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The F word: Midwifery students' understanding of feminism

02 November 2018
13 min read
Volume 26 · Issue 11

Abstract

Background

Not all midwives embrace the word feminism however, it could be argued that providing midwifery care is an expression of feminism's core values.

Aims

To describe and explain the views and knowledge of midwifery students on feminism and midwifery.

Methods

A qualitative descriptive approach, employing an anonymous online questionnaire was implemented and analysed using thematic and content analysis.

Findings

Eight themes were identified in this study that revealed midwifery student's views and knowledge on feminism and the impact it may have on midwifery clinical practice.

Conclusions

This study suggests midwifery students should receive adequate education regarding feminism. The advantages of midwifery students understanding feminism within the midwifery professional are undeniable and it is important that feminism is integrated into midwifery programmes.

The Oxford Dictionary defines feminism as ‘the advocacy of women's rights on the ground of the equality of the sexes’. This is a basic definition, and it is argued that feminism has many, with an earlier definition describing it as a philosophy, a world view, a theory, a practice and a research method (Kramarea and Triecher, 1985).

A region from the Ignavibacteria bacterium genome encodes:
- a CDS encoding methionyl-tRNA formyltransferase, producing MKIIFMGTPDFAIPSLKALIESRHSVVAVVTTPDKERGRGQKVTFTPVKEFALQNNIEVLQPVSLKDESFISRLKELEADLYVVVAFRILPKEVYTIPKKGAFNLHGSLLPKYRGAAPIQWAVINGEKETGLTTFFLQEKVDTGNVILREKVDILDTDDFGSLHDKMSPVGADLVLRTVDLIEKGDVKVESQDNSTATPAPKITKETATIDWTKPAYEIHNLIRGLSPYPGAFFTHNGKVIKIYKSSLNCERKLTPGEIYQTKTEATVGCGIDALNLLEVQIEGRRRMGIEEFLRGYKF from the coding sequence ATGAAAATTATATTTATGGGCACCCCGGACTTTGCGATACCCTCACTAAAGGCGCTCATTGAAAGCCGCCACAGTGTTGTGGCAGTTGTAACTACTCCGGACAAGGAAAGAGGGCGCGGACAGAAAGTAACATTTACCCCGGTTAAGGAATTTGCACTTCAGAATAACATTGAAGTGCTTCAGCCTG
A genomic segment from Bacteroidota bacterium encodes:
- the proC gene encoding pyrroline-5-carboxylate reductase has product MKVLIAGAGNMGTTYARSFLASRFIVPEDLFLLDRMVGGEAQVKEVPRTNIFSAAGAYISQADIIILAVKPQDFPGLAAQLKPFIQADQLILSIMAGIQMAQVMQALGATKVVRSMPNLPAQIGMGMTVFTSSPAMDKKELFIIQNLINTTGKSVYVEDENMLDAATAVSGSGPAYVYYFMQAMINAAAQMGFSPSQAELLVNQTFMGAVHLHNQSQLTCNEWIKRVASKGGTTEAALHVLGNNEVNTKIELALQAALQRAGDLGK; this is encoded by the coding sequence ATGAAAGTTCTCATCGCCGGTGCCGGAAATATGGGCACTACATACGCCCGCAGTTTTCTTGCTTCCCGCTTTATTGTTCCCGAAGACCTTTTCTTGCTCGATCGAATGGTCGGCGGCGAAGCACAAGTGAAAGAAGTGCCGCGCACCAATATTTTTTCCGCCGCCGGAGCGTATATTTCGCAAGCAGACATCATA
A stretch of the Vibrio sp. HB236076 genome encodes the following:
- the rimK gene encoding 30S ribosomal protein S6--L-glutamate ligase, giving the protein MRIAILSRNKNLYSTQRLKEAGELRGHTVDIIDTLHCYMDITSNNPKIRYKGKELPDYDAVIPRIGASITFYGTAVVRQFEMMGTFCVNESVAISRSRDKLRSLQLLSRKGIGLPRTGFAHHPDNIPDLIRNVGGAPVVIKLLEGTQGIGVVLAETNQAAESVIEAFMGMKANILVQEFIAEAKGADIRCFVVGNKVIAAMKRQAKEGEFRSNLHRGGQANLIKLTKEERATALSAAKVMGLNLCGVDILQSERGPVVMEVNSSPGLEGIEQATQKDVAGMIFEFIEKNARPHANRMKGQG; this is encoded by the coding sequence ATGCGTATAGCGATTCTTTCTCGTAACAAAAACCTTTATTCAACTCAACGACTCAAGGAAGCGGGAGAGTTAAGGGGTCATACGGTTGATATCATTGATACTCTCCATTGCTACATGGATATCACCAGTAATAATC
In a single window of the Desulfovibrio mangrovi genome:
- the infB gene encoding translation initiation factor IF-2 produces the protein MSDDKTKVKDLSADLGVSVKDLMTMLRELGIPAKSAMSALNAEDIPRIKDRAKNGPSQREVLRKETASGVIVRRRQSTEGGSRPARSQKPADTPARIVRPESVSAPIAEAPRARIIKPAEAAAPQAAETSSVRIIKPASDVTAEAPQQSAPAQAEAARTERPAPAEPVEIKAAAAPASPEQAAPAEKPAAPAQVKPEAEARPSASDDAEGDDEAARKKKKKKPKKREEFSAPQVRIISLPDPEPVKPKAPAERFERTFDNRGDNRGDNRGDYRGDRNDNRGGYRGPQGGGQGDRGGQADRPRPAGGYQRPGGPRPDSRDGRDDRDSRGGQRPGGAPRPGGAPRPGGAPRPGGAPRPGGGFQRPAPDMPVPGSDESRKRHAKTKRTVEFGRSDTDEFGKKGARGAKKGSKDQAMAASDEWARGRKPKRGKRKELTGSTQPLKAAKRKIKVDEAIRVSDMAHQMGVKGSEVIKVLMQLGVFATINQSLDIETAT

The first wave of feminism has been described as the struggle for gender equality, which included the fight to end slavery, and the women's suffragette movement during the nineteenth century (Walters, 2005; Ehrennreich and English, 2010). The second wave of feminists in the 1970s believed that to gain true equality, the rights of women should include not only the public and political position of women, but also private worlds such as family, sexuality and health (Cott, 1987; McCool and McCool, 1989; Kitzinger, 2011). This was the time when women began to question the prevailing paradigm of childbirth, which focused on birth as a medical event (Katz Rothman, 1982; Kitzinger, 2012), and feminist writers such as Ann Oakley (1976; 1980) began to make the connections between childbirth, birth attendants and the position of women in society.

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